One of the big decisions the Sox face this winter is how big a bet they want to place on Ryan Kalish. The kid is close. Really close. But is he close enough that the Sox are willing to pass on some big ticket free agents, absorb some growing pains, and go all in on Kalish for 2011? In other words …. is this The Guy?
A few more nights like last night and the answer will be clear as Kalish slammed a granny, rifled one back up the middle, drew a walk and stole a couple of bags. With nights like that, it is easy to see why Theo Epstein would make a big bet on Kalish and pencil him in for 450 at bats next year in left field.
But here is the rub. Kalish has less than 100 at bats at the major league level. Throw in the fact that he skipped through the International League without so much as slowing down and you have a kid that has less than a half-season above the Eastern League. And you are ready to hand him the keys to left field? The same left field that has been manned since 1939 by Teddy Ballgame, Yaz, Jim Rice, and ManRam? It’s probably the most hallowed position in the sport and the Red Sox are going to hand it over to Ryan Kalish?
I realize it is hard to break in kids in big markets like Boston. Especially at offensive positions where growing pains are tough to stomach. But what are the alternatives? I guess the most obvious move is to go big and sign Jason Werth for the next four years. This will cost $60M. But it will buy a year for Kalish to slowly grow into Boston and come 2012, he would be primed to take over for Drew in right. At that point, you have Kalish in right, Werth in left and either Ellsbury in center, a player who was received for Ellsbury or a couple of internal candidates (Lin/Reddick). That shapes up as a good and still affordable outfield.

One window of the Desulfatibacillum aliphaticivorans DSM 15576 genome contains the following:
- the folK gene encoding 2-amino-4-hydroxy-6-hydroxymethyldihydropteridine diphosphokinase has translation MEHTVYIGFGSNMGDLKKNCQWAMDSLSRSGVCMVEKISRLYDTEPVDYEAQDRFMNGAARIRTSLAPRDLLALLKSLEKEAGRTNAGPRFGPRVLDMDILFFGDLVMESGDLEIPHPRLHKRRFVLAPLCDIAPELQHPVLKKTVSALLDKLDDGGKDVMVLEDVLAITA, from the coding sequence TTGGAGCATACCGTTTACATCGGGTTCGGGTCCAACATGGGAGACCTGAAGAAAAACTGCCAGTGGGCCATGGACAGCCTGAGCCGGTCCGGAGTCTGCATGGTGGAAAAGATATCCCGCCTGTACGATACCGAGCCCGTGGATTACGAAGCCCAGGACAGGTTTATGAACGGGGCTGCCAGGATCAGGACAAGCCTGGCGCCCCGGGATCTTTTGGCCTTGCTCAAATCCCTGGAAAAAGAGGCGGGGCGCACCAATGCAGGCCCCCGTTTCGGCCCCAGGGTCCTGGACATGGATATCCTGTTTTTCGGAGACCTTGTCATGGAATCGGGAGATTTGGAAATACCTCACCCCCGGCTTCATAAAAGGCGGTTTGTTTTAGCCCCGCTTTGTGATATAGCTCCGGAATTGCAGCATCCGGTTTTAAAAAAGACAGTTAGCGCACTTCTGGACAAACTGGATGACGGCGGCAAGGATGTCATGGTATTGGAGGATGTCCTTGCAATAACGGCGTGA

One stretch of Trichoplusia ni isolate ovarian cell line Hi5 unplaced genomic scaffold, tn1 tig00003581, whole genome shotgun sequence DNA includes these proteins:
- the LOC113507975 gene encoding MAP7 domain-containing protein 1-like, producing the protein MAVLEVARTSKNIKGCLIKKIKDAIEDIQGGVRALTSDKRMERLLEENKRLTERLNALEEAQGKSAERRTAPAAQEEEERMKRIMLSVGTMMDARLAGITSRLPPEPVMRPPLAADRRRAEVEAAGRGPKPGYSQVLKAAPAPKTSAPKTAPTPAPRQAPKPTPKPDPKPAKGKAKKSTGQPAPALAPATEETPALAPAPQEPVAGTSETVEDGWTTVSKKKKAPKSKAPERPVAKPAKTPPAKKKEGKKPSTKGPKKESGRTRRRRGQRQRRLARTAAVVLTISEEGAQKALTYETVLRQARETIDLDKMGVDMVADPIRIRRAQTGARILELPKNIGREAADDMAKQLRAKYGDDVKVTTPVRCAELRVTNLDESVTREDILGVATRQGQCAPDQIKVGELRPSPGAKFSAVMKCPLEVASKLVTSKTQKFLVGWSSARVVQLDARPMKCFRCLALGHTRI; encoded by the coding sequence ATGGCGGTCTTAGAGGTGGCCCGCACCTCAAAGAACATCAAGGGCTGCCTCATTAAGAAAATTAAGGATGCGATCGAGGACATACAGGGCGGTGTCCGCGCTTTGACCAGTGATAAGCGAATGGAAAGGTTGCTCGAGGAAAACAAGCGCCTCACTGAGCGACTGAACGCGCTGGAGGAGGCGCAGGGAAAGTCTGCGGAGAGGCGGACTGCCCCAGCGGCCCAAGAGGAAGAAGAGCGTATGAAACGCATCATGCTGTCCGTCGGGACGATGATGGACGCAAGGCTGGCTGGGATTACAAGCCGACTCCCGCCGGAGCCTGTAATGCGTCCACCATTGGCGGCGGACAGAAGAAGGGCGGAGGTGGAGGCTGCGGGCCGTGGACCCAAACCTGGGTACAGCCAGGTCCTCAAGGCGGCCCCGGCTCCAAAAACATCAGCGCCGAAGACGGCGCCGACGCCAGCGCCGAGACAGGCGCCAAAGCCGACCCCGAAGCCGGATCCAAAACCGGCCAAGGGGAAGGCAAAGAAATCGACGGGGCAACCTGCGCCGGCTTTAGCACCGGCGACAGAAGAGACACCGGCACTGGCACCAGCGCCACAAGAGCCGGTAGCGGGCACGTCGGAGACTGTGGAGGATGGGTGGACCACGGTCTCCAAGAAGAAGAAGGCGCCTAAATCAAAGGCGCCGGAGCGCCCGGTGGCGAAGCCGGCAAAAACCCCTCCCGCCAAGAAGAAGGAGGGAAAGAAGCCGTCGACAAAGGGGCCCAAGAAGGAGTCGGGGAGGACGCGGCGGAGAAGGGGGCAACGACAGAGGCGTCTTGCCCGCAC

That is the safe bet. But I don’t think it’s the way Boston is headed. Instead, I think the Sox will put a big bet behind Kalish in 2011 and he will open as their starting left-fielder. Cameron will be around to shoulder some of the load but Cam will need to cover all of Drew’s at bats against left-handers so I think Kalish will be generally left to sink or swim.
I can’t tell you he will swim right away. After all, what outfielders, other than maybe a Jason Heyward, just explode on the scene? But I don’t think he will sink either. And that is not simply because he has had a few moments this season. In fact, he has looked pretty bad at times. But despite some struggles, I love what I have seen so far. Yeah, it would be easier to make a move on Werth. But Kalish looks to me like a guy worth betting on. And while this bet might not look great next April or next May, I think it will turn out well.
POINTS OF INTEREST:
I don’t have a ton to say about last night’s game. Lester had a rough third inning but settled down nicely, the lefties finally found a righty they could tag, the kids (not named Ryan) struggled mightily, and Robert Coello may have had the worst Fenway debut of the 21st century. Net net, the Sox had a nice night and moved a game closer to locking up their thirteenth winning season in a row but I wouldn’t expect a repeat performance tonight. After all, it’s Price on tap and that means death for Ortiz and Drew. And with Daisuke going, it seems unlikely that the Sox will be able to raise Tampa’s heartbeat even a few ticks.
* That was my first glimpse of Lars Anderson and I wasn’t exactly blown away by my first impression. No worries as it was his first night but he had some awful swings.
* Robert Coello wasn’t just bad. He was pitiful. Joe Maddon had run the white flag up the pole, pulling his starters, and Coello still couldn’t throw a strike. I saw this guy pitch back in May for Portland and my comment at the time was: “he will never make it to the bigs.” I guess I was wrong but I stand by my assessment.
* Was there any doubt that Dustin Richardson was going to enter that game and not walk in ANOTHER run? Dusty has a lot to do if he wants to become a big-league reliever and it all starts with throwing strikes. Once he learns that, it might help if he came down a bit and started going 3/4s or 5/8s.
* You think Joe Maddon was thrilled that Ryan Kalish was stealing bases with the Sox up six or seven runs?